We have many offices where you just go to plan your space and have everything delivered. We know that many people don’t have a car anymore to take them out to the motorway and out to the city. This is why IKEA is changing. This is what omnichannel means to IKEA, and online sales are an essential part of that next to the stores.


Q: Over your 30-year career at IKEA, what is one specific consumer expectation that you have seen change?

Until five or six years ago, when going to work, you didn’t see anyone’s faces because they were behind the newspaper and reading the news, and this meant that in the stores, we were able to tell our stories through print. We were able to explain why IKEA has low prices and why the design is important. It was this nice, long text, and people stood in front of this text actually reading it.

Nowadays, when you go to work, you’ll see people behind their smartphones and not reading. Probably flipping through images and watching TikTok. I noticed in the stores that I could not ask our customers to read something for five minutes. So, what that meant for the customer from our perspective was always reducing the text people had to read and needing multimedia content inside the store.

We kept communications short and sweet and included videos, animations, and QR codes. What that means for store communication is more of a concentration on copywriting. Using the right words at the right moment, placed in an attractive, simple way, detaching itself from the surroundings without going into competition with the rooms themselves.


Q: How has IKEA remained at the forefront for so many generations?

The company has existed for 75 years now, and we have served three to four generations. We want to appeal to our lifelong customers, but we also want to serve the next generation. For that, our brand persona has to be able to appeal to all these age groups.

Until a few years ago, our visual merchandisers were asked to sell a product with function and to sell a product in an inspirational way as if they were at home. Now, they have to consider online presence. They have to make rooms so attractive that people want to take a selfie with them and share it on Instagram. Seeing a beautiful room setting online actually enhances reality. It doesn’t make it simpler or flatter. It deepens the experience because it doesn’t substitute, it adds.  

At the beginning of this shift, I was shocked, to be honest, but being shocked is a good thing because it means that the world is changing. What we do is make it our own, making it IKEA, making it recognizable. It’s still us, we haven’t changed, we move with the times but we’re still here.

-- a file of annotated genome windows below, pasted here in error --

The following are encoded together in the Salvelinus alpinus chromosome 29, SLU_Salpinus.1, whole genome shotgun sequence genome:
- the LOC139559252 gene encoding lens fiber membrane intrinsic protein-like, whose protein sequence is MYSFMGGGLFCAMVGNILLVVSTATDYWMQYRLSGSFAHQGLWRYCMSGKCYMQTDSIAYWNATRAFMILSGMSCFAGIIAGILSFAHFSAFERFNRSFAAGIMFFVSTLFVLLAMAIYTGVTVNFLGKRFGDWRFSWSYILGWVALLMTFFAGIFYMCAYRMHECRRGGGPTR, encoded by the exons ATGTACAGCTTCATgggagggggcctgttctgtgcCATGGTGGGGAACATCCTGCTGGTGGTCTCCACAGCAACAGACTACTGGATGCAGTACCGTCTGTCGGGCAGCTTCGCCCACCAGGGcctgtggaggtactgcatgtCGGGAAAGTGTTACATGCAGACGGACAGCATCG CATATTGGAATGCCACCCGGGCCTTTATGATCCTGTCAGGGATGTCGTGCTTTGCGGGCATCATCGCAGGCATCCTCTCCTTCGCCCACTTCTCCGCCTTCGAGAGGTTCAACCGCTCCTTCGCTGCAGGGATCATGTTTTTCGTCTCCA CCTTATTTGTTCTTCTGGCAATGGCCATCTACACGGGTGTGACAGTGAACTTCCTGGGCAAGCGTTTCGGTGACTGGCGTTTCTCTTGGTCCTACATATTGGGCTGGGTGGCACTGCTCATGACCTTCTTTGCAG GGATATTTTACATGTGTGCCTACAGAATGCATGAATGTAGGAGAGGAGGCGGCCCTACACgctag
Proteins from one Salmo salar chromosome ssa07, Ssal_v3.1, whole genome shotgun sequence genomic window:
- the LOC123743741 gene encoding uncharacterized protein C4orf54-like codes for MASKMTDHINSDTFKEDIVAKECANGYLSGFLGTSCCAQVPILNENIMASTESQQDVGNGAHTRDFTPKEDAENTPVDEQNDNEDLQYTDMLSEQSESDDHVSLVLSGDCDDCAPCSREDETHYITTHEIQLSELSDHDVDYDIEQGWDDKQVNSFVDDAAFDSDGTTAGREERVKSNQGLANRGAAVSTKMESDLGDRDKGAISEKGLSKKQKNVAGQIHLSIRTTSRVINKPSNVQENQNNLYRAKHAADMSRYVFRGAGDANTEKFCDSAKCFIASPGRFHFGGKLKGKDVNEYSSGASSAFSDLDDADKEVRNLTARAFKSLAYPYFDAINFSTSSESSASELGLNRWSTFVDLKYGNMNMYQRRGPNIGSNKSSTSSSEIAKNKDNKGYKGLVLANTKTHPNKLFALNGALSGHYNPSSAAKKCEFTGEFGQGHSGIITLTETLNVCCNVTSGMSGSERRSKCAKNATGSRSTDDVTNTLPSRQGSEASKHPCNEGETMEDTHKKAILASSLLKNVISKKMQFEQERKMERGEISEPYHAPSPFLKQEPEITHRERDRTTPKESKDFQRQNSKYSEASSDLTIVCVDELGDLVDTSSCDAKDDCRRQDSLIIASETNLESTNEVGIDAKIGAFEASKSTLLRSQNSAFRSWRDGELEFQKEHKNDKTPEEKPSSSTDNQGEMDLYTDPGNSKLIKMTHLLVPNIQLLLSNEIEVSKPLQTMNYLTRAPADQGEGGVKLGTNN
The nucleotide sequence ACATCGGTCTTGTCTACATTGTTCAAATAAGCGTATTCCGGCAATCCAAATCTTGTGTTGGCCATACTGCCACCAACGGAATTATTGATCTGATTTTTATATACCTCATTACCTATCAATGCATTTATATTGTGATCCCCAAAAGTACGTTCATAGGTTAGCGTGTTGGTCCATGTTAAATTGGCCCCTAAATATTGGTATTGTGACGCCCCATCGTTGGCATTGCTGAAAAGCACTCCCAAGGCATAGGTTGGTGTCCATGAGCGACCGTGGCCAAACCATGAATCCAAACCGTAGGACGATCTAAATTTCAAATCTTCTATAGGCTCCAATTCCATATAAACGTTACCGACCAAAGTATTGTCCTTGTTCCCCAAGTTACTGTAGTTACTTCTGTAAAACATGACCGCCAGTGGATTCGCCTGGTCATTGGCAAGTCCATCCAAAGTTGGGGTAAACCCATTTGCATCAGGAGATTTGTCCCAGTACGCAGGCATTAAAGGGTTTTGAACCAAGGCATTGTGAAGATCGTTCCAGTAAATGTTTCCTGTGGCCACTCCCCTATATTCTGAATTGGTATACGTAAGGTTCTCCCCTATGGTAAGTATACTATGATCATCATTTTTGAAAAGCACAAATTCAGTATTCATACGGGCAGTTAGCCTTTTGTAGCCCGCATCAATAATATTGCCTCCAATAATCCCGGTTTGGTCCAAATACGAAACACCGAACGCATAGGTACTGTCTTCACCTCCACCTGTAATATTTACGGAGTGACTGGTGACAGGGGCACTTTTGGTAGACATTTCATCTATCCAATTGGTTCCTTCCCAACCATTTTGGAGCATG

Insights in your inbox

Stay up to date with insights, data, and how-tos focused on the world of product imagery and e-merchandising.

Read more

Read more

Talking Shop with Martin Hiddink Carmona of IKEA: The art of compelling product visuals

June 26, 2023

Q2 2023

Dynamic Display

With Dynamic Display, shoppers easily mix and match multiple products in real-time — and shop directly from the experience. Retailers can seamlessly embed this on their websites and apps, showcasing these shoppable showrooms wherever they do business online.

Search and tag visuals

Users can now search visuals on the platform! Instead of scrolling through visuals or looking up product or template details, users can easily find visuals using keywords and filters. Filters include visual type, products, organizations, creators, status, and creation date. And now, with the ability to tag visuals, users can also search by tag. 

Advanced template search takes this a step further. When users begin creating a visual by selecting a product, in addition to seeing all compatible templates, they can now search for specific templates using a variety of filters, including categories, ratios, tags, and more.

Enhanced scene creation

Our redesigned scene editor offers a more immersive editing canvas while providing a simpler, easy-to-learn, and more intuitive UI. Users can swap products, repaint walls — and ultimately create scenes — faster than ever.

Vastly improved swap diversity

We've rebuilt how product swaps work to allow users to browse and swap any product with the accurate geometry. Gone are the limitations of a single or select group of product categories, enabling users to leverage their creativity by quickly transforming a bedroom into a home office or a garage into a home gym.

Preview Visuals Within Email Notifications

Each email notifying you about a new packshot, 360, or lifestyle will include a beautiful preview image helping you maintain context and make more informed decisions.

Control Your 360° spins

Customize your 360° spins by editing the duration, manipulating the zoom, or changing the camera angle to your exact specifications.


Want to get a full tour of the product? Request a demo today!

Insights in your inbox

Stay up to date